Crime, ill-gotten gains and violence are closely linked with electoral politics in India and with 30 per cent of lawmakers in the outgoing parliament facing criminal charges, the issue of ‘money and muscle power’ in the world’s largest democracy has once again emerged as a serious concern in the ongoing general election.
Civil rights groups such as the Association for Democratic Reforms (ADR) have mounted a robust campaign to educate voters about the background of the candidates and have joined hands with 1,200 non-government organisations across the country to drive home the message. Continue reading »
Indian voters are turning out to cast their ballot in unusually high numbers, as the controversial Narendra Modi goes head to head with Rahul Gandhi, the scion of the Nehru-Gandhi dynasty.
That’s good news for Indian democracy. But why are more people coming out to cast their vote this year? And what does that mean for the results of the 2014 general election? Continue reading »
India’s equity markets continue to rally as voting gets underway, with the benchmark indices closing at new record highs on Wednesday.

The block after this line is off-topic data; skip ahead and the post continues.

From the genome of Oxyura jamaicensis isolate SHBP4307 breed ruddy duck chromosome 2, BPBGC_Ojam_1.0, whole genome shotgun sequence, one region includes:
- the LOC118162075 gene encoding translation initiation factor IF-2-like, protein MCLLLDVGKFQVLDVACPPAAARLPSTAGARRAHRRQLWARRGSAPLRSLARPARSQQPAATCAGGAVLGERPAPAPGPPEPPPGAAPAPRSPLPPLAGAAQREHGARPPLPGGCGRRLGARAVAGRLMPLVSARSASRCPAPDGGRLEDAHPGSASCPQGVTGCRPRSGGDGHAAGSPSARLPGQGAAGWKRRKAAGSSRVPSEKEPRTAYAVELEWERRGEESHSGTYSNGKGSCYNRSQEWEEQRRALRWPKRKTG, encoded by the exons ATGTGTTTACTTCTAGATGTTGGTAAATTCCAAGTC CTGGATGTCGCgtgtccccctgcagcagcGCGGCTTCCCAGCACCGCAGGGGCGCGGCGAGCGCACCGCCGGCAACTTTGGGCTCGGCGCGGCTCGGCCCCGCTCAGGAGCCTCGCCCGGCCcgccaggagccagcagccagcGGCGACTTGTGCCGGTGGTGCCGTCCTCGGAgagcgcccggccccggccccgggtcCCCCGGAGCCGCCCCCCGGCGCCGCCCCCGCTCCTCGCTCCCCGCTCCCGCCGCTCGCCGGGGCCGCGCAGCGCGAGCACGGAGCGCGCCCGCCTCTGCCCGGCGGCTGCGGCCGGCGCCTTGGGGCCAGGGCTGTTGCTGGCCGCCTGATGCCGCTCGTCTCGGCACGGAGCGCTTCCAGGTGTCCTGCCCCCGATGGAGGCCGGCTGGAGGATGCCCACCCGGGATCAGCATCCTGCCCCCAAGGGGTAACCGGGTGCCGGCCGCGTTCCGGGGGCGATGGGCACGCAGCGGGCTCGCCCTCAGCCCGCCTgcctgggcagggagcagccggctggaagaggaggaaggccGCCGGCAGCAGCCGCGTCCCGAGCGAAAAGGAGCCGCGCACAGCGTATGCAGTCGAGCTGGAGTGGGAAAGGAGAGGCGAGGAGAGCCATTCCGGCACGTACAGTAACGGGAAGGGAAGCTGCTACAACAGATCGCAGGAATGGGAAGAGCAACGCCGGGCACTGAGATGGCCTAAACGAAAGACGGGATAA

Beyondbrics takes a look at the new campaign posters of India 2014 and Modi’s new phone line to the public – a poignant reminder of the limits of online electioneering in a country with limited internet penetration, on the very same day that Facebook crosses 100m users in India. Continue reading »
Much of the recent ramp up in Indian equities and its currency has tracked polls which increasingly point to a stable government being formed after the elections. Now, there is a chance that markets are getting over excited — as JP Morgan put it, they run the risk of getting ahead of themselves and becoming a victim of their own ever-growing expectations… Continue reading »
Confused by the Indian elections? How many seats and how many votes? So many political figures from so many regions.
This new package from the FT runs through the intricacies of the world’s largest democracy. Continue reading »
Here comes the MBA
In many countries, people debate the professional merits of an MBA. But in India, people are doing MBAs not just to up their chances in the competitive job market but also to make themselves more eligible in the even-more-gruelling marriage market.
Is that because these qualifications are exclusive and well respected in the country – a sign of economic and social status? Quite the opposite. It is ‘qualification inflation’ that makes the business degree an essential for any would-be bride or groom. Continue reading »
The number of students taking management courses has rocketed in India. But for many students, the real reason for studying for an MBA isn’t to get a job, but to make themselves look more eligible in the marriage market. The FT’s Avantika Chilkoti looks at the link between MBAs and marriage. Continue reading »